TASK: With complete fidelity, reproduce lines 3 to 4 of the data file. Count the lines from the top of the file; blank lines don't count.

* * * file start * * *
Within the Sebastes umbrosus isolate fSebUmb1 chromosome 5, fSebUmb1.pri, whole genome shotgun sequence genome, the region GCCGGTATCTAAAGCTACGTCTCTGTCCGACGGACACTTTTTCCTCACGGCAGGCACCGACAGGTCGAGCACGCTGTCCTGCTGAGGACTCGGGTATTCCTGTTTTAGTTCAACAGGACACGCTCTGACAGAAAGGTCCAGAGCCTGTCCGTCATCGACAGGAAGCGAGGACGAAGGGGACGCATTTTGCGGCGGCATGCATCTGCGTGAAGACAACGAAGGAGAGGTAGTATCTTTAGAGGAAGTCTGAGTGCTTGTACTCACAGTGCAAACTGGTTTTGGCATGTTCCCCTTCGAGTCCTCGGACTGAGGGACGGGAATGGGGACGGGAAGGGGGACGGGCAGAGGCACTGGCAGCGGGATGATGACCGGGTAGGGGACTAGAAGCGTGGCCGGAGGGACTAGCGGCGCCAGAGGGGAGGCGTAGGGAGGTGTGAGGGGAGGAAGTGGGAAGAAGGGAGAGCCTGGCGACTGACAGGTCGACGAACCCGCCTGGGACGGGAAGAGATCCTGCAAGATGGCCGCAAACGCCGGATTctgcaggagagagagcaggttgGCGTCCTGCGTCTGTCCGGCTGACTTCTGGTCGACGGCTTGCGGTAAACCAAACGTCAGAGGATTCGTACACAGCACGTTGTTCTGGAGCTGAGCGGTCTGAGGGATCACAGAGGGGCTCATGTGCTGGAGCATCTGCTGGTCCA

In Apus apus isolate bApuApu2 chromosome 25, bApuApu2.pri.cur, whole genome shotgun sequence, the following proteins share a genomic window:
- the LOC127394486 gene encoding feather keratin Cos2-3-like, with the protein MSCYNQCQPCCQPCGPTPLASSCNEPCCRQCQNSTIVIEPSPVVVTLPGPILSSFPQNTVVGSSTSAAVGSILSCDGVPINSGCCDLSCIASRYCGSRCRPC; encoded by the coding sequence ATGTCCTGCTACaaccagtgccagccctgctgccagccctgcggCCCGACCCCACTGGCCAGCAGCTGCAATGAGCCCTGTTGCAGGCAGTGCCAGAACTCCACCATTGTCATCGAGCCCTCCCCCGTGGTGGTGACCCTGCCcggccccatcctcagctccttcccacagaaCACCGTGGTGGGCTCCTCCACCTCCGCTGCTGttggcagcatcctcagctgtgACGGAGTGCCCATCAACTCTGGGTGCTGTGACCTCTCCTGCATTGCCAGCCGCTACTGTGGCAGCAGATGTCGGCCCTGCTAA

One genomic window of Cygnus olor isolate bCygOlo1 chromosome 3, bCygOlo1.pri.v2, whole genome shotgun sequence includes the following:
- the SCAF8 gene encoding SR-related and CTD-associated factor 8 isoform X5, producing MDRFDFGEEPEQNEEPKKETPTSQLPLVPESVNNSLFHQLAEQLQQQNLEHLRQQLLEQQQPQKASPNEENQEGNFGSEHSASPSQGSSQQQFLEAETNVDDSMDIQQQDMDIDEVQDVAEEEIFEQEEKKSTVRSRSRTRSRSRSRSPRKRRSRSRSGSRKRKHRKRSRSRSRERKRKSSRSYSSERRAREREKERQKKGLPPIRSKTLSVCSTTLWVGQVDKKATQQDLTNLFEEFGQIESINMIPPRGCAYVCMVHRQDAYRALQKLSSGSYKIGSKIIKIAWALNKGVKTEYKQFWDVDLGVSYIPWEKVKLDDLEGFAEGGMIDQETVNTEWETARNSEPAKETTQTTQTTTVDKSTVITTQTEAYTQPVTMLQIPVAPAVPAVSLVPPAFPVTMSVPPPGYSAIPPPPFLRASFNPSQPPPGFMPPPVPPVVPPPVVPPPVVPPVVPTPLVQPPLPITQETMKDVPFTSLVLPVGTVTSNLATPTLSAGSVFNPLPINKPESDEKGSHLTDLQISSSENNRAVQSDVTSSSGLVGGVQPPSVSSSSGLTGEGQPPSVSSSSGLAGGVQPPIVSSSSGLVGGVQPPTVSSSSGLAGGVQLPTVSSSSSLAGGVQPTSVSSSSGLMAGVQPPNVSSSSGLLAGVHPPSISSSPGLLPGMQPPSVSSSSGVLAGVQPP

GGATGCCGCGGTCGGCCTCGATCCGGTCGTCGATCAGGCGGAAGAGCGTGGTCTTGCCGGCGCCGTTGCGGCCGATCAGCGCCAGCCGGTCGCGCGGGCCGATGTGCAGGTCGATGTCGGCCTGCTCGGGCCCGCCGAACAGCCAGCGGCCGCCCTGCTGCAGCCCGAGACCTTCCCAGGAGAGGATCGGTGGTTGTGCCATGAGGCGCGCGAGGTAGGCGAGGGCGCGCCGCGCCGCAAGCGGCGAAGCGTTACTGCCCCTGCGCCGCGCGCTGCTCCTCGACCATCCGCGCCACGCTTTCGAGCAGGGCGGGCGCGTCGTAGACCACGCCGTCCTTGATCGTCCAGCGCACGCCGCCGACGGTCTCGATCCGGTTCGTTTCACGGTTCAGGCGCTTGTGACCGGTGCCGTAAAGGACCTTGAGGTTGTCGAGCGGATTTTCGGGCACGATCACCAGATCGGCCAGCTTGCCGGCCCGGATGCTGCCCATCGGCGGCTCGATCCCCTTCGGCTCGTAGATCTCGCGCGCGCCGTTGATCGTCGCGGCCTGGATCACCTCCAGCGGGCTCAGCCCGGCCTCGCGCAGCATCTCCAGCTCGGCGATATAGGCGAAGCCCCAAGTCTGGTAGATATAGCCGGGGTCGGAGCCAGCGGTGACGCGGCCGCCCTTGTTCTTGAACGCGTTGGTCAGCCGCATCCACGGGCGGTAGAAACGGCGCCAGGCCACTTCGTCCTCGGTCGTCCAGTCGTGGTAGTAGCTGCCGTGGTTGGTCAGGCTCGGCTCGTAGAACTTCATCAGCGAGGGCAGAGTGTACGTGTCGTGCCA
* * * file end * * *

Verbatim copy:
- the LOC127394486 gene encoding feather keratin Cos2-3-like, with the protein MSCYNQCQPCCQPCGPTPLASSCNEPCCRQCQNSTIVIEPSPVVVTLPGPILSSFPQNTVVGSSTSAAVGSILSCDGVPINSGCCDLSCIASRYCGSRCRPC; encoded by the coding sequence ATGTCCTGCTACaaccagtgccagccctgctgccagccctgcggCCCGACCCCACTGGCCAGCAGCTGCAATGAGCCCTGTTGCAGGCAGTGCCAGAACTCCACCATTGTCATCGAGCCCTCCCCCGTGGTGGTGACCCTGCCcggccccatcctcagctccttcccacagaaCACCGTGGTGGGCTCCTCCACCTCCGCTGCTGttggcagcatcctcagctgtgACGGAGTGCCCATCAACTCTGGGTGCTGTGACCTCTCCTGCATTGCCAGCCGCTACTGTGGCAGCAGATGTCGGCCCTGCTAA

One genomic window of Cygnus olor isolate bCygOlo1 chromosome 3, bCygOlo1.pri.v2, whole genome shotgun sequence includes the following: